In the dark, dank basement of a vacant Radio Shack in downtown Washington, Matt Hussman is building what could be an antidote to the city's slapdash, miniature-White-House-selling souvenir stands, one piece of freshly sawed plywood at a time.

So far, for general merchandise, he has come up with this: a $600 booth with a sleek canvas umbrella (to protect against the rain), a few metal racks (to hang knockoff designer purses) and a couple of sawhorses (to prop the whole thing up).

No, it won't be Bloomingdale's on the sidewalk, but the staff of the Downtown DC Business Improvement District sees it as the first step toward standardizing, and eventually sprucing up, the capital's unruly and at times unsightly hodgepodge of food carts and memorabilia stands.

"Vending is stuck right now," said Hussman, public space manager at the Downtown DC BID, whose budget comes from fees paid by property owners. "There has not been change in years."

Under a plan approved by the city earlier this year, a nonprofit group funded by the BID will launch a year-long demonstration across 35 downtown blocks, teaming architects and street merchants to upgrade vendor carts.

The test zone encompasses some 60 vendors who must sign operating contracts with the nonprofit group, called the Public Space Planning and Management Corp. Thirty-three sell food, 22 sell general merchandise and five sell flowers.

Within the designated area, the group will try to phase out street vending's worst features, such as beat-up backyard coolers and rusted metal clamps.

Hussman's concept, still a work in progress, could hit the streets as early as next month. Hussman, who is spearheading the vending project for the BID, said his prototype will be given to a handful of vendors, at no charge, to jumpstart the program. Hot dog stands and ice cream carts will also be upgraded.

While it tinkers with the carts out there now, the Public Space Planning and Management Corp. will also consider a range of long-term solutions such as creating permanent kiosks on the sidewalk, constructed from all-weather materials such as steel or aluminum. That would eliminate one of the biggest design challenges facing street vendors -- the need to quickly assemble and then take down their stands every day. Under the law, vendors cannot leave them out overnight.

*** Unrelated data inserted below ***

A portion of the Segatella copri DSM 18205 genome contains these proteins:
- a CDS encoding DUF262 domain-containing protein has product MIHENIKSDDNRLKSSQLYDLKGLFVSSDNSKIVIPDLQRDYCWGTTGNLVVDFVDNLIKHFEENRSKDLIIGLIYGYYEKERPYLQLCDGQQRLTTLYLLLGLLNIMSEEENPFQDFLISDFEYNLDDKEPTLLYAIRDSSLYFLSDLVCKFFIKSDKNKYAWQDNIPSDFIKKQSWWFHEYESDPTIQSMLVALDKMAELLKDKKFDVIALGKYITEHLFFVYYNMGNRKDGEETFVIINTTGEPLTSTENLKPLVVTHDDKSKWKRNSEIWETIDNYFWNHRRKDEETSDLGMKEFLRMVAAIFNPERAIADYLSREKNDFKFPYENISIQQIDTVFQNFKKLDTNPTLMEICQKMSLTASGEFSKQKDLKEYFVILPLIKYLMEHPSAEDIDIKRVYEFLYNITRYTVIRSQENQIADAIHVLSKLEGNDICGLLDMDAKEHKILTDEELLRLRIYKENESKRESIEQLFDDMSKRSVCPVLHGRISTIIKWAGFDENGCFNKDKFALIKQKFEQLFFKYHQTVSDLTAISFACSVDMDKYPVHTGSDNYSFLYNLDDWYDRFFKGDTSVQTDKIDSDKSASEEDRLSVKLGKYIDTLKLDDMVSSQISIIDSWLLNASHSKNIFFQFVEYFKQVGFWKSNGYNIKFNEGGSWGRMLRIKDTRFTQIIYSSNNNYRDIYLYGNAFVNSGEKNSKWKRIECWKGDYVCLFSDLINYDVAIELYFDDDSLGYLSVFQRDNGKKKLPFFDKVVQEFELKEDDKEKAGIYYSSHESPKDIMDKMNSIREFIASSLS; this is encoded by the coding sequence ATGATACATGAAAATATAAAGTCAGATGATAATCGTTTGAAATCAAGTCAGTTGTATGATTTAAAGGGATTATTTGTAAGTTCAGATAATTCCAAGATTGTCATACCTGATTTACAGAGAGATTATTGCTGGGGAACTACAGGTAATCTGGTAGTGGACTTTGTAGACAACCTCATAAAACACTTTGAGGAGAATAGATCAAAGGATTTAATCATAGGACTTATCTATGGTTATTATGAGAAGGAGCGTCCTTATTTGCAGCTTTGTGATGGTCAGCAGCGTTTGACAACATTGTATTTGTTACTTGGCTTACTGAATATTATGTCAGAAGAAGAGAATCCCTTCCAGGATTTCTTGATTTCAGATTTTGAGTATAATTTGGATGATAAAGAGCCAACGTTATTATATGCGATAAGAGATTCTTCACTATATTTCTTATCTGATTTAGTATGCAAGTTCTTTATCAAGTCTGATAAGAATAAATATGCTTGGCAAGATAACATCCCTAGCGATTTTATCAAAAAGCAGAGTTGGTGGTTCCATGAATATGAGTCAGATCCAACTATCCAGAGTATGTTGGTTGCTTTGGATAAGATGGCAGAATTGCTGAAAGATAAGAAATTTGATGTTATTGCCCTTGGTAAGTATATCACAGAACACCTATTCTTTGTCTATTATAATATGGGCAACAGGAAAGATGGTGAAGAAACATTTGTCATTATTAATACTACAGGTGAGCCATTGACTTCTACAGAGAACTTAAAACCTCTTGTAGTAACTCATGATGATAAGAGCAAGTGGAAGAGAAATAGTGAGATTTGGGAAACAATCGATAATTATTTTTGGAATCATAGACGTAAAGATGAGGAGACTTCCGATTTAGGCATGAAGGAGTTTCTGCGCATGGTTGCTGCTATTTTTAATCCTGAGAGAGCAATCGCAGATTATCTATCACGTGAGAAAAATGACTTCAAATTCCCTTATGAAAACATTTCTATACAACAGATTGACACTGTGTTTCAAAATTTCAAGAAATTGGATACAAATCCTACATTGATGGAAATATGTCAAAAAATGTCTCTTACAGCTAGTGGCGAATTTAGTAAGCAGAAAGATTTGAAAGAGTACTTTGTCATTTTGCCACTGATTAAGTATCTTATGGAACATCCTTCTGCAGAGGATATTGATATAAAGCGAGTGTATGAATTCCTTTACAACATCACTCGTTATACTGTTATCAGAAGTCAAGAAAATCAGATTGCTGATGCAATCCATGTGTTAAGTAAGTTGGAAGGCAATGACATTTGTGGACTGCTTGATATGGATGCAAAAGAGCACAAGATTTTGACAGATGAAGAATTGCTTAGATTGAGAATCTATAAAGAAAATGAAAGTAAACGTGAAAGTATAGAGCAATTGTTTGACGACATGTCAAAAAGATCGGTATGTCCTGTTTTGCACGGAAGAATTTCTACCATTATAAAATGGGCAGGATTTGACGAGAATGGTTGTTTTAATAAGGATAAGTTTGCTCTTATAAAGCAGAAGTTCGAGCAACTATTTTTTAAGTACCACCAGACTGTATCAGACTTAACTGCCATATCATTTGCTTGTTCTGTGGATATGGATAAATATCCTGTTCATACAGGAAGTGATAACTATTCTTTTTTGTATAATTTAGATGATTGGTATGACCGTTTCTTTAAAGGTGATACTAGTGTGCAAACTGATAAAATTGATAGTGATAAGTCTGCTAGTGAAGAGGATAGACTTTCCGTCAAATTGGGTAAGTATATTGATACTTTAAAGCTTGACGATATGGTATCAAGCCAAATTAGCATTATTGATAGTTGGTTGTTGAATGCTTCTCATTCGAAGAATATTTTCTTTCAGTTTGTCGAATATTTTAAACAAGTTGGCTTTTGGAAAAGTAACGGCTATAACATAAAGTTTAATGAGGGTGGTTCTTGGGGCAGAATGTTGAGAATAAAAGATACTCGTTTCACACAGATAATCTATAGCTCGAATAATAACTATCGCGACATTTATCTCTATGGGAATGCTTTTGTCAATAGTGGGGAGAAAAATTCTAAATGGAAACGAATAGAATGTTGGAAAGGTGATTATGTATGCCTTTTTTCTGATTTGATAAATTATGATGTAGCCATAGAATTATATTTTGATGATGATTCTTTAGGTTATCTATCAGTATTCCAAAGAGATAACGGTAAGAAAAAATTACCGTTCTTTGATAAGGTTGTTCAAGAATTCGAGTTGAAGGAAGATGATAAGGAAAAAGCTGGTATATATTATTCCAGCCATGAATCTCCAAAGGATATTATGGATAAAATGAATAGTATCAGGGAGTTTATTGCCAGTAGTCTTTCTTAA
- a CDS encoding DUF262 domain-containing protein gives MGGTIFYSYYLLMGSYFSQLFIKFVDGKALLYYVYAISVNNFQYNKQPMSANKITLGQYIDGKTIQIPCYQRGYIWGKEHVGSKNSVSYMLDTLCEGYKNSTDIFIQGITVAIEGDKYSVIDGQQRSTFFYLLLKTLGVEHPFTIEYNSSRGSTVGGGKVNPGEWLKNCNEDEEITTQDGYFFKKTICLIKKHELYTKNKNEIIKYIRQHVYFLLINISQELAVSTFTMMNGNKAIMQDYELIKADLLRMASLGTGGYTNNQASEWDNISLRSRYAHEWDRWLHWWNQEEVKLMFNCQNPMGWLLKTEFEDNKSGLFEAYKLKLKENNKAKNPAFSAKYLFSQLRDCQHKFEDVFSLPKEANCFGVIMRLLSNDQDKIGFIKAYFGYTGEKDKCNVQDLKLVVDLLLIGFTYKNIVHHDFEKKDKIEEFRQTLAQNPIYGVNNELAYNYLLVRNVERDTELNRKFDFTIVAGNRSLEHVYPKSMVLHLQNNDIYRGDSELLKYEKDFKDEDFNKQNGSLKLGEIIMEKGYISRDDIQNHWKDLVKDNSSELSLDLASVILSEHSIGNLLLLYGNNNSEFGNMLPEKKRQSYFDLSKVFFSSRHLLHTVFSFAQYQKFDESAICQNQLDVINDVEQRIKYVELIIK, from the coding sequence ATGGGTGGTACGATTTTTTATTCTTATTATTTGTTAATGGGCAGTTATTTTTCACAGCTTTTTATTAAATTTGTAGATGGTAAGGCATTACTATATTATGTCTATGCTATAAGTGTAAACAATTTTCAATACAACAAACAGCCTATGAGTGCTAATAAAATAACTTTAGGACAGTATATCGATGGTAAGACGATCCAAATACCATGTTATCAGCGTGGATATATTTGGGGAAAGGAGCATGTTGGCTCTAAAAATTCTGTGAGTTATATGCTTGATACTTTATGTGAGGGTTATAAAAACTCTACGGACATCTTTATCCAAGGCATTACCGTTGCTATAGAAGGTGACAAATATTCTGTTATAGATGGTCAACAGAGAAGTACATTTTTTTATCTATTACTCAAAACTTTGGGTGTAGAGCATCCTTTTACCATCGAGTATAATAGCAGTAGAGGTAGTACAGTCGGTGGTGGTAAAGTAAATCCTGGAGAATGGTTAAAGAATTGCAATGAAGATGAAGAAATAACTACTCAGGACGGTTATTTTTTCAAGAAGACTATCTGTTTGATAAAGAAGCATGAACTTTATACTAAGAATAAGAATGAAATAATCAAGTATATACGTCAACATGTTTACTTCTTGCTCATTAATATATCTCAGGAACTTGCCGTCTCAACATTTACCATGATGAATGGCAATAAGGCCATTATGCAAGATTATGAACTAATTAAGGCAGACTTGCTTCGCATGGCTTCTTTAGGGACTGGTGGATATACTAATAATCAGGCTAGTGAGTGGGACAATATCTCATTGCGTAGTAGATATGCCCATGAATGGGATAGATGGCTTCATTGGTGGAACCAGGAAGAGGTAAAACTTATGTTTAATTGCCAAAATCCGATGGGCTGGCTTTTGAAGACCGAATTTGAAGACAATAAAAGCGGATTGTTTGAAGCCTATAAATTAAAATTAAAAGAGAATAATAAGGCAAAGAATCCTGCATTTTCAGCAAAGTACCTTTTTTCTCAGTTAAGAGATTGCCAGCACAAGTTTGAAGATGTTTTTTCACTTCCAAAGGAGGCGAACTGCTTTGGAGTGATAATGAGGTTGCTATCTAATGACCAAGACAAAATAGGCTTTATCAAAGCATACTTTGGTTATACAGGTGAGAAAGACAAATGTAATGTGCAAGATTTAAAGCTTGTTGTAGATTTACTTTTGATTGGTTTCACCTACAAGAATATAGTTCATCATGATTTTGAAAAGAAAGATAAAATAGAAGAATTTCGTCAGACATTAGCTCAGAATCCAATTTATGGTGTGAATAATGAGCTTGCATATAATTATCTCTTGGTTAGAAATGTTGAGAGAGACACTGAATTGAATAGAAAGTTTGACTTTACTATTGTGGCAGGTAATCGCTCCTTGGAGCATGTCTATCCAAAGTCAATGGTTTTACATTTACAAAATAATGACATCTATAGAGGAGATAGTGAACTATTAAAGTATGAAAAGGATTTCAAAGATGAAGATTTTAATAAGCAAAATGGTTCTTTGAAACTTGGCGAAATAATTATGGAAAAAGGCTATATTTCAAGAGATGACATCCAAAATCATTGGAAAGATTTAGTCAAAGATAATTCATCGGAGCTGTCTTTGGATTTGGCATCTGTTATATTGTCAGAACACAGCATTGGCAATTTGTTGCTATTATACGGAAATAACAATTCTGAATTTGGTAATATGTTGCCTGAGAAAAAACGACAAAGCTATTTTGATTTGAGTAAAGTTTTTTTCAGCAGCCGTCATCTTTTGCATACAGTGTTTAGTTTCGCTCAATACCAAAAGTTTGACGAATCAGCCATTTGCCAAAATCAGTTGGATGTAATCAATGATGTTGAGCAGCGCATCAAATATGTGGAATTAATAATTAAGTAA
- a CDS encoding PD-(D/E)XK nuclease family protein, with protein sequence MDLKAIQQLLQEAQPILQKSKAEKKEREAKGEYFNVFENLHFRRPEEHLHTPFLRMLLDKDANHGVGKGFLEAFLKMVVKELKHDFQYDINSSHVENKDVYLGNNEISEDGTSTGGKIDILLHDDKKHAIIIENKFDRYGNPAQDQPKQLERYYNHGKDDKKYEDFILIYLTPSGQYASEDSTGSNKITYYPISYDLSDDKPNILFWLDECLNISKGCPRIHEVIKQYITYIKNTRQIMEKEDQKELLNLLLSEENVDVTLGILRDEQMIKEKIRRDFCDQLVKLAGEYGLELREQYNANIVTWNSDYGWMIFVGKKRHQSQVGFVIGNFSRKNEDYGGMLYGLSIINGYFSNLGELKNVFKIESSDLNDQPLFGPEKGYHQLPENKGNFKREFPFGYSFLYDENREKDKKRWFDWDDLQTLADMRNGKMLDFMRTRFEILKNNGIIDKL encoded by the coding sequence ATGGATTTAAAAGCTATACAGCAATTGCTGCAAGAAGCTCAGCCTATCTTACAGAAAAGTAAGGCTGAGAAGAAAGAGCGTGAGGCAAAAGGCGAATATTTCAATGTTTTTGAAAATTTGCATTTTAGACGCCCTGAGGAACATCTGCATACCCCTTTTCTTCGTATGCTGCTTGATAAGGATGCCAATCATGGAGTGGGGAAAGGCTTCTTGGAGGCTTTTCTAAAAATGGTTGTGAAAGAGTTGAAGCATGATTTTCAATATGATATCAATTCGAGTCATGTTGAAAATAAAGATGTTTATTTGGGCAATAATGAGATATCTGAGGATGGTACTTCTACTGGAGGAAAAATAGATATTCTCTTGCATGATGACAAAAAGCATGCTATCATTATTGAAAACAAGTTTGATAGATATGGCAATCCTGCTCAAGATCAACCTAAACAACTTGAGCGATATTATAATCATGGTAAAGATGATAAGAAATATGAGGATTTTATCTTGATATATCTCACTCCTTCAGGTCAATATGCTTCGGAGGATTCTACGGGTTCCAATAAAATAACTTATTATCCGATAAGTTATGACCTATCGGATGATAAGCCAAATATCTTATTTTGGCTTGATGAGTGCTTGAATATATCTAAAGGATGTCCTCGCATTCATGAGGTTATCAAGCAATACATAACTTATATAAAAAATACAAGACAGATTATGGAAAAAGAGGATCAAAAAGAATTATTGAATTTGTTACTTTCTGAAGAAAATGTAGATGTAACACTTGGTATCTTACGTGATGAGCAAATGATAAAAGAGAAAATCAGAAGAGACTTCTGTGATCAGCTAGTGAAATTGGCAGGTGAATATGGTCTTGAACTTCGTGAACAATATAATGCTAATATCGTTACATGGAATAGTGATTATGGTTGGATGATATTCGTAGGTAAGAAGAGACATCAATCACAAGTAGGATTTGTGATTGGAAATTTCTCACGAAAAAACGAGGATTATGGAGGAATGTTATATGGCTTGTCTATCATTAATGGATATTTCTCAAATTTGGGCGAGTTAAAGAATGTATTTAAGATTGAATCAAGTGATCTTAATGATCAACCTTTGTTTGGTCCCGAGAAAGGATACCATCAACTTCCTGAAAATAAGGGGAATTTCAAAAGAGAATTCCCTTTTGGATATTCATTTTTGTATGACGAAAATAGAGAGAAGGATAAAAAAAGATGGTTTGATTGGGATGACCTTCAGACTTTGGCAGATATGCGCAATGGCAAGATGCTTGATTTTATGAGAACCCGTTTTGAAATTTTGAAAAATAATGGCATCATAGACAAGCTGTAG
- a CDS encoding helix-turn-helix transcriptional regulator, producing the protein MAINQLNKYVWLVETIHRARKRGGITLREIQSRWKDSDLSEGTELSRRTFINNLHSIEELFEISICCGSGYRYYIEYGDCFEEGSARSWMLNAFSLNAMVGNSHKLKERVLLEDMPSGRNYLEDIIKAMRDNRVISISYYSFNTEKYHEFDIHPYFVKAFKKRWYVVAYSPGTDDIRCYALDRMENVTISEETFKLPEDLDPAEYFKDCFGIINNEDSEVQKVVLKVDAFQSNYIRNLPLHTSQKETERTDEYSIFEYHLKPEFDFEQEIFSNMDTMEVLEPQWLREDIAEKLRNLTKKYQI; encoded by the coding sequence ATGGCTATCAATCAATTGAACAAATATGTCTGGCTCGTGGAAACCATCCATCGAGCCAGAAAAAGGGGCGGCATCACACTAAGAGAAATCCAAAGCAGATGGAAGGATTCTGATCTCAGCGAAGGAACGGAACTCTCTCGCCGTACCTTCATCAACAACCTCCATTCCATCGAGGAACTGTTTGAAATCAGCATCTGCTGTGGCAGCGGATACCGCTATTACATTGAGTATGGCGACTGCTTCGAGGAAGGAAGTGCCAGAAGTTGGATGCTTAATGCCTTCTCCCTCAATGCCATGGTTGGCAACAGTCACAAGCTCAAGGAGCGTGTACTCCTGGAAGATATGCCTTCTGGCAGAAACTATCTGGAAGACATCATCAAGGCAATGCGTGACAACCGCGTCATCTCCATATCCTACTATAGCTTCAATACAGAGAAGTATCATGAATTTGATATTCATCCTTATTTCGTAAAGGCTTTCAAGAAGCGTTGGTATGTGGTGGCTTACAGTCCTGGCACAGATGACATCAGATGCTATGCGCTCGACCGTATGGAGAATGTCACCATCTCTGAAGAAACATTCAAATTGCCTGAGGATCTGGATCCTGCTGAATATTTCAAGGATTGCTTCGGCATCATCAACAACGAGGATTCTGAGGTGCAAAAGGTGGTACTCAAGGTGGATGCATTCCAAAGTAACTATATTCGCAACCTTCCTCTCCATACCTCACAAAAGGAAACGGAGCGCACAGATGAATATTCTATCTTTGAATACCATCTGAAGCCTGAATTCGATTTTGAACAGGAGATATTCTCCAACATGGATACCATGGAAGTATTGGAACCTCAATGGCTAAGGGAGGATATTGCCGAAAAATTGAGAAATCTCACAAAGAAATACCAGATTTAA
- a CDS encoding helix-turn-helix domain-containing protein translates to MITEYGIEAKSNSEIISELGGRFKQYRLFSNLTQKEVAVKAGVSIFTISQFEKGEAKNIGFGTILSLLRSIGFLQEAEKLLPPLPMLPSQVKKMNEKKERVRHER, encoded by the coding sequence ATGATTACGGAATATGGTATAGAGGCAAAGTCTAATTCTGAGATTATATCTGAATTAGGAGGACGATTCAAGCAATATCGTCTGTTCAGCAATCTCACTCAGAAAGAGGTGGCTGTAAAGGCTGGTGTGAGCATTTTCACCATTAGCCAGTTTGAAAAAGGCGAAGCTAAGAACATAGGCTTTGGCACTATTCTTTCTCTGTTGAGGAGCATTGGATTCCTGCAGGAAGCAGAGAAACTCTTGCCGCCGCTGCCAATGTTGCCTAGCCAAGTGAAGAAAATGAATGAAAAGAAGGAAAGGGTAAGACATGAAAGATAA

The nonprofit group says it relies heavily on vendor participation. "If we come in as big brother, we will never be successful," said Steve Moore, a marketing manager at the Downtown BID. The BID created the nonprofit with three groups that represent dozens of vendors and their suppliers. Three of its 13 board members will be vendors, according to a proposal the group submitted to the city

But not all vendors are eager for the upgrades. "I don't think I need to make any changes," said Mary Kangethe, who sells T-shirts, handbags, perfume, sunglasses and socks near the corner of 12th and F streets NW. "I think it's attractive," she said, waving her hand over her merchandise.

The simplicity of Hussman's prototype is intentional, relying on lightweight materials and an uncomplicated table-and-umbrella design. Vendors must assemble their booths every morning, carrying each component out of a truck, and what they need is ample selling space, not fancy flourishes.

"Pretty doesn't do anything," Hussman said. "What matters is value."

Will that philosophy turn off customers? The Downtown BID doesn't think so.

"This is not pristine. It's not antiseptic," Moore said. "People want this market experience."

Prototype of a redesigned food stand for downtown Washington's street vendors. Aly Ther runs a hot dog stand at 13th and E streets NW. Street vendors in a 35-block area will try out remodeled carts.